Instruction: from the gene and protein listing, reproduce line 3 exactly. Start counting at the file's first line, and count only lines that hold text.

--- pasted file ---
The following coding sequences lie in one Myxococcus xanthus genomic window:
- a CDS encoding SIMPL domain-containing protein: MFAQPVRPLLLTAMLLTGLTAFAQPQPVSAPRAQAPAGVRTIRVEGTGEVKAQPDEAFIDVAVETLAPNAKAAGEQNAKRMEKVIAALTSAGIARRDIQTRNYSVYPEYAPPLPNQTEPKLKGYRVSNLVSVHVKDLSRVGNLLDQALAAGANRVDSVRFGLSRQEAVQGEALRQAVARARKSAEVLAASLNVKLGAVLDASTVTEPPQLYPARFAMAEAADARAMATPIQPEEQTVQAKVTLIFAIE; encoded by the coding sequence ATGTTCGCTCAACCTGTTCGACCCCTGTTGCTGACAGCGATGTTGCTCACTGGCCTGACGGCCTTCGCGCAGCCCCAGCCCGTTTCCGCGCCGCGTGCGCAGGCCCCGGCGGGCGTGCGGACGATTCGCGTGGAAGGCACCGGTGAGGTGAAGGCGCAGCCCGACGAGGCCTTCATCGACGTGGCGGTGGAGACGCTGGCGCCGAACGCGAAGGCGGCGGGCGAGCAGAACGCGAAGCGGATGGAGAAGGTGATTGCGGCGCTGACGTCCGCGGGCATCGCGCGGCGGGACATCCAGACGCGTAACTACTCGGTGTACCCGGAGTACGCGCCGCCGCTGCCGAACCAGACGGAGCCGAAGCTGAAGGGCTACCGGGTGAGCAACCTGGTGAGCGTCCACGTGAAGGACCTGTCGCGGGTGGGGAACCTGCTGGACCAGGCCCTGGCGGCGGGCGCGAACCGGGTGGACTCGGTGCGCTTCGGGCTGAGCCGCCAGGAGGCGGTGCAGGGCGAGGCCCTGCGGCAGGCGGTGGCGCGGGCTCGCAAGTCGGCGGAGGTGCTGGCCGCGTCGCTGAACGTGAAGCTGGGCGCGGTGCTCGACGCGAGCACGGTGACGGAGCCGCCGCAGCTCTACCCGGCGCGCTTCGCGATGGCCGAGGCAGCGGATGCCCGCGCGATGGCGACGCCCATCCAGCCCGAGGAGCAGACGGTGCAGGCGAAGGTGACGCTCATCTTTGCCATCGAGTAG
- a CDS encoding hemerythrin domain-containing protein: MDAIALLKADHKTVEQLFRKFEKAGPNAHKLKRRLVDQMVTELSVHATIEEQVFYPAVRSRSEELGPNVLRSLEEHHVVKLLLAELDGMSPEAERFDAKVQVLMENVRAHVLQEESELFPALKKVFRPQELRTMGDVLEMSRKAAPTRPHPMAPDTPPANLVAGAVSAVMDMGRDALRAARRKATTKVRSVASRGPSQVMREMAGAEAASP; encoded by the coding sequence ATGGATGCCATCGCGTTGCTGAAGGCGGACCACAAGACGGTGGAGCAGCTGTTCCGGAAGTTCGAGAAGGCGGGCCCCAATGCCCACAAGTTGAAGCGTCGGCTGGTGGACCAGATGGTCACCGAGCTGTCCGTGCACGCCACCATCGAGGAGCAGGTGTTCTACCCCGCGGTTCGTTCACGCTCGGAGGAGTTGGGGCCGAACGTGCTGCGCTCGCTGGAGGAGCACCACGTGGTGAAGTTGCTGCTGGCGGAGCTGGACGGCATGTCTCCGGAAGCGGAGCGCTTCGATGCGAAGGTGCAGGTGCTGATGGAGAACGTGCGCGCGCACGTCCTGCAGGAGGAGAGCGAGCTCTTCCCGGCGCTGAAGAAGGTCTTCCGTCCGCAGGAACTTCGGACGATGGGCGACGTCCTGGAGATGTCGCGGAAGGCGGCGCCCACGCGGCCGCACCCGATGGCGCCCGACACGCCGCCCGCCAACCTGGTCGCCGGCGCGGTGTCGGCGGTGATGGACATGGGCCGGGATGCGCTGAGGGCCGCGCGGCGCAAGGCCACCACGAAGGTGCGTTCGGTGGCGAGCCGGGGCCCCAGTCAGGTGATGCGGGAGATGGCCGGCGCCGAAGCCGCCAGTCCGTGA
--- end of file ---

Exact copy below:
- a CDS encoding hemerythrin domain-containing protein: MDAIALLKADHKTVEQLFRKFEKAGPNAHKLKRRLVDQMVTELSVHATIEEQVFYPAVRSRSEELGPNVLRSLEEHHVVKLLLAELDGMSPEAERFDAKVQVLMENVRAHVLQEESELFPALKKVFRPQELRTMGDVLEMSRKAAPTRPHPMAPDTPPANLVAGAVSAVMDMGRDALRAARRKATTKVRSVASRGPSQVMREMAGAEAASP; encoded by the coding sequence ATGGATGCCATCGCGTTGCTGAAGGCGGACCACAAGACGGTGGAGCAGCTGTTCCGGAAGTTCGAGAAGGCGGGCCCCAATGCCCACAAGTTGAAGCGTCGGCTGGTGGACCAGATGGTCACCGAGCTGTCCGTGCACGCCACCATCGAGGAGCAGGTGTTCTACCCCGCGGTTCGTTCACGCTCGGAGGAGTTGGGGCCGAACGTGCTGCGCTCGCTGGAGGAGCACCACGTGGTGAAGTTGCTGCTGGCGGAGCTGGACGGCATGTCTCCGGAAGCGGAGCGCTTCGATGCGAAGGTGCAGGTGCTGATGGAGAACGTGCGCGCGCACGTCCTGCAGGAGGAGAGCGAGCTCTTCCCGGCGCTGAAGAAGGTCTTCCGTCCGCAGGAACTTCGGACGATGGGCGACGTCCTGGAGATGTCGCGGAAGGCGGCGCCCACGCGGCCGCACCCGATGGCGCCCGACACGCCGCCCGCCAACCTGGTCGCCGGCGCGGTGTCGGCGGTGATGGACATGGGCCGGGATGCGCTGAGGGCCGCGCGGCGCAAGGCCACCACGAAGGTGCGTTCGGTGGCGAGCCGGGGCCCCAGTCAGGTGATGCGGGAGATGGCCGGCGCCGAAGCCGCCAGTCCGTGA